I storm chased both yesterday and Friday and, as one of the very first storm chasers (started in 1972), thought I'd offer a couple of thoughts on the subject.
With one exception that I will mention below, I was impressed at the courtesy, professionalism and good driving.
Earlier last week, I suggested to storm chasers they stop in Greensburg and have a meal, fill up with gas, or do a little shopping. Kathleen and I saw five chase vehicles doing just that... in just the time it took us to fill up! The people at the Dillons/Qwik Shop told us many chasers had been by. Way to go, chasers!
The only exception to this positive story were the actions of the "Dominator," the armored vehicle that was seen on Discovery's Storm Chasers. As seen below at right, it came around a corner at too high a speed with people (literally) jumping out of the way. You guys are in the public light, please set a good example!
Saw several funnel clouds, but I don't think we bagged a tornado. Here is one of them north of Mullinville. Love the colors of Kansas in spring.
Got to see a number of nice storms from various angles.
Chasing is far easier now than in 1972 when we spent a lot of time under blue skies. Now you can view high-resolution radar on your smartphone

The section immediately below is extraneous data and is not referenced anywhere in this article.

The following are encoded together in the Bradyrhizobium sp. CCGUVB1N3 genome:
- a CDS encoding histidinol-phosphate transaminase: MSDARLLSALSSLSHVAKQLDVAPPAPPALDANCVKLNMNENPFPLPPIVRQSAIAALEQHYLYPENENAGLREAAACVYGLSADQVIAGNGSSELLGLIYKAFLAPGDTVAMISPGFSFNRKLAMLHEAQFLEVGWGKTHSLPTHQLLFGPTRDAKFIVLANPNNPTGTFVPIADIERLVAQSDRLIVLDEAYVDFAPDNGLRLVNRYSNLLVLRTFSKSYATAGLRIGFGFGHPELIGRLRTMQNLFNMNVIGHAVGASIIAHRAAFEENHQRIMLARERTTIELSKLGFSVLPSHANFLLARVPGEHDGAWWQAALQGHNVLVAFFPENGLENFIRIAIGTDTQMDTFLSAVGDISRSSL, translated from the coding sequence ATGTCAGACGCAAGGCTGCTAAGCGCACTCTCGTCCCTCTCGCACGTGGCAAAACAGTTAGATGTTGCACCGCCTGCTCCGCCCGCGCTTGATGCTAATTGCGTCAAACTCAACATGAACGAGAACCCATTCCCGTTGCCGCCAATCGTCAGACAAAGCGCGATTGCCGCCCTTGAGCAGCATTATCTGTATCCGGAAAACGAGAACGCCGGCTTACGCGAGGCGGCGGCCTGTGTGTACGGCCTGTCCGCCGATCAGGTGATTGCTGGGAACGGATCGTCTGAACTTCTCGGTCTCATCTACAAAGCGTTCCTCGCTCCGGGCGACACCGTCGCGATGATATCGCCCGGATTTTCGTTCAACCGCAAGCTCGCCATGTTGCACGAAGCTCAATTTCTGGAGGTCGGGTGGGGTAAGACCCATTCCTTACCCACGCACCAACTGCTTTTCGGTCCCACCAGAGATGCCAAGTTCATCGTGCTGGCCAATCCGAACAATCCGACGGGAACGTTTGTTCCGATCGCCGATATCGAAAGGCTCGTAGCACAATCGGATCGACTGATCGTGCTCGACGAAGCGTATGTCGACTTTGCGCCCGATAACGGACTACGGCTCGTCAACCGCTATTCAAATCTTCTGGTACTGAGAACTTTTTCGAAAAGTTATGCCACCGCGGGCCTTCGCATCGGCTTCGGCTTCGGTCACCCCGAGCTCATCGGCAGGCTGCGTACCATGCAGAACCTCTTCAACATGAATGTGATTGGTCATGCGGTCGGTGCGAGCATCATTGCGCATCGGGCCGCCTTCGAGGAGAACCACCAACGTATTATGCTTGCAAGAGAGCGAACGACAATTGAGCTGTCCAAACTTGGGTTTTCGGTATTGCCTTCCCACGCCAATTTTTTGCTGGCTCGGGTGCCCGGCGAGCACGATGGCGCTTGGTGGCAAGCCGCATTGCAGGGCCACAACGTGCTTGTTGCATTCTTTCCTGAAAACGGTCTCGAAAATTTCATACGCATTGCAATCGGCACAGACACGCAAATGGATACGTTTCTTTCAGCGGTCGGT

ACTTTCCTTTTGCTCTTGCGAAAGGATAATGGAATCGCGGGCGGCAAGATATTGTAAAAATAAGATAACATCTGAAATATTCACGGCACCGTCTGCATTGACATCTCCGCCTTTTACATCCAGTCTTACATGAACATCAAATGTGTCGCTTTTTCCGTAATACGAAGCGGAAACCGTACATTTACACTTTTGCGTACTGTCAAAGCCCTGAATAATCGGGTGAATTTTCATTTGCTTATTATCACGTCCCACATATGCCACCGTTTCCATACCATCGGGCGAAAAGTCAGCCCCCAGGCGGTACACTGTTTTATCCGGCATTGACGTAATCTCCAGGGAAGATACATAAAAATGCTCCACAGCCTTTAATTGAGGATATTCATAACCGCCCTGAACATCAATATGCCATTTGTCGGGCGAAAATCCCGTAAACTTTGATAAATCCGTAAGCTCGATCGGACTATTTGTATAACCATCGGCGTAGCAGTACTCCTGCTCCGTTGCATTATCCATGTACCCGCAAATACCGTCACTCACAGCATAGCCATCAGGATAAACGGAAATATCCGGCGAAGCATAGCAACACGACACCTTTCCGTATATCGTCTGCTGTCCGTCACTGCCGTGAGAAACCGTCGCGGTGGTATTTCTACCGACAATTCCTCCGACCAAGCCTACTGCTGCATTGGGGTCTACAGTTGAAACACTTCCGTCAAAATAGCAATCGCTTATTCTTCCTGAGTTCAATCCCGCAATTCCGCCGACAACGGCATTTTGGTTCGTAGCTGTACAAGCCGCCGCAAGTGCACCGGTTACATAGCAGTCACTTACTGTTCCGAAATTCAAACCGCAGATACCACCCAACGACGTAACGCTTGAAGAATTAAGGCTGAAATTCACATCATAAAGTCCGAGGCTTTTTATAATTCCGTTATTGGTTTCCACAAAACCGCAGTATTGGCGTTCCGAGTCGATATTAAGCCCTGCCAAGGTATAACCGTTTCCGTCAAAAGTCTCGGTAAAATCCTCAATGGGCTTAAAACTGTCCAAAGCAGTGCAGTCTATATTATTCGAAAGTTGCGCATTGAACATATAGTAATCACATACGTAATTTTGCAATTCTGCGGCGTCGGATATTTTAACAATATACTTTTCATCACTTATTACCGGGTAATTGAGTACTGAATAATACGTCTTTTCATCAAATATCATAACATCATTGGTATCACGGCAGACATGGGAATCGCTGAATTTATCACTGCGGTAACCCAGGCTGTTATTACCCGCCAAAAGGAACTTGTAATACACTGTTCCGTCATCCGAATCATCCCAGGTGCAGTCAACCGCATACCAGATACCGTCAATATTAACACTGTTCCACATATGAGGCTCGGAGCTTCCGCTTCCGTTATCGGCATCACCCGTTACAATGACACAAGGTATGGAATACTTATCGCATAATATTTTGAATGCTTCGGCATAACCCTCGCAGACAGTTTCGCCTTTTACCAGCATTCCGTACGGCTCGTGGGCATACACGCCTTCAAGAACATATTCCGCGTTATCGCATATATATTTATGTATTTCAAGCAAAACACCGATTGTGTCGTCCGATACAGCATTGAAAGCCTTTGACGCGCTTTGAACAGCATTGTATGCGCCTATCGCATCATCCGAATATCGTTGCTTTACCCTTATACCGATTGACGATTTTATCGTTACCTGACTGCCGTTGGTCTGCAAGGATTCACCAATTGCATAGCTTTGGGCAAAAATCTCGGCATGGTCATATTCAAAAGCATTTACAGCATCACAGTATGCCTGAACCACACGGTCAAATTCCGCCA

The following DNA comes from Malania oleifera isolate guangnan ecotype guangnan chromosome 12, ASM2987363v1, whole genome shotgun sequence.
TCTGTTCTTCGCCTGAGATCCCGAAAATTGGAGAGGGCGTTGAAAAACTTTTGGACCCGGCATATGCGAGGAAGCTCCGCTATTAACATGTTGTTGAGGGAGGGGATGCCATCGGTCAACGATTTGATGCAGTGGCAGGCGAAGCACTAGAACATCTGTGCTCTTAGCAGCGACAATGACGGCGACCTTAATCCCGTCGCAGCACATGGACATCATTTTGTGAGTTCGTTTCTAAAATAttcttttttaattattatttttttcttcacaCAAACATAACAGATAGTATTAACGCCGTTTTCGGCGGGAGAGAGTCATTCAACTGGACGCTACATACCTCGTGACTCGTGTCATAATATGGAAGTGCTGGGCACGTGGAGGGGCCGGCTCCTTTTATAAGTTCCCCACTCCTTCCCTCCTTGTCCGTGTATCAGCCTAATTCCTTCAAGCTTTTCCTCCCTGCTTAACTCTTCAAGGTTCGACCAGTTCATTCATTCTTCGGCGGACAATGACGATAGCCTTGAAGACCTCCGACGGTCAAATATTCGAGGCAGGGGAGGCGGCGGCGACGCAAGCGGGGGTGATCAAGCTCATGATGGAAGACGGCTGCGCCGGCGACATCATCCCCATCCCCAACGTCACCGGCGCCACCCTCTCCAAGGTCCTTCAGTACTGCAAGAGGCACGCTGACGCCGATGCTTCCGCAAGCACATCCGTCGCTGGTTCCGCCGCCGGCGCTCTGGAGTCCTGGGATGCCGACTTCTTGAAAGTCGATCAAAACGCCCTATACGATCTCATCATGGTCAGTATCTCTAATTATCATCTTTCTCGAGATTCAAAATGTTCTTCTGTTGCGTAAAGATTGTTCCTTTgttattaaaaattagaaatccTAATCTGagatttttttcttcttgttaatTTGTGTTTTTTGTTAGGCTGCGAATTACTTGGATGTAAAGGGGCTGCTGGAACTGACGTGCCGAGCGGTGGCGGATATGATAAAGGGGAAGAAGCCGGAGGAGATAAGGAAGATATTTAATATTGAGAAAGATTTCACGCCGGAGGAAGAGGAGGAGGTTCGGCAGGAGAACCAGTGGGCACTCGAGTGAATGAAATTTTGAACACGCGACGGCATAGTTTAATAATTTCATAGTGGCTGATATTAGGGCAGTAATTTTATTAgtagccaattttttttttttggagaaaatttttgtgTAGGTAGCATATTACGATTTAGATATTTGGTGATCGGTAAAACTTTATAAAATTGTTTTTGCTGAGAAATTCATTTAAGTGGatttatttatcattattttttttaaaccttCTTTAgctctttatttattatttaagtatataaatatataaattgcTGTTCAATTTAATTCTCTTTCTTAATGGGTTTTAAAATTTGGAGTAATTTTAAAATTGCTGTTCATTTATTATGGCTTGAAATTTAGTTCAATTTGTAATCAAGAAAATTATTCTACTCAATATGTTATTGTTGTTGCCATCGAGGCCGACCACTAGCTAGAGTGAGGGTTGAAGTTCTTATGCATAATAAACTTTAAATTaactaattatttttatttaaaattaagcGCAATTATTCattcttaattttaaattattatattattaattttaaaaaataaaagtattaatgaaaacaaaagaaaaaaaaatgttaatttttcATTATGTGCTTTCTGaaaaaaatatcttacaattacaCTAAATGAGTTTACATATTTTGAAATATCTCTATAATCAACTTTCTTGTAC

Below is the hook echo from what would be the storm that caused the Wichita tornado just north of Dakoma, OK.
And, here is the Wichita tornado in southern Sedgwick Co. as displayed with remarkable detail in Terminal Doppler Weather Radar wind field display.
Forty years of storm chasing have brought benefits we could never have truly foreseen. There are those that do not believe that storm chasers save lives. I disagree. Watching the TV coverage yesterday, it was clear the live, first-person reports and video enhance the credibility of the warnings. When the warnings have high credibility, people respond and lives are saved. The reports of damage called into law enforcement help the first responders respond faster.
When you combine this with the research results that have helped improve the quality of tornado warnings, I'm impressed with how storm chasing has evolved the last 40 years.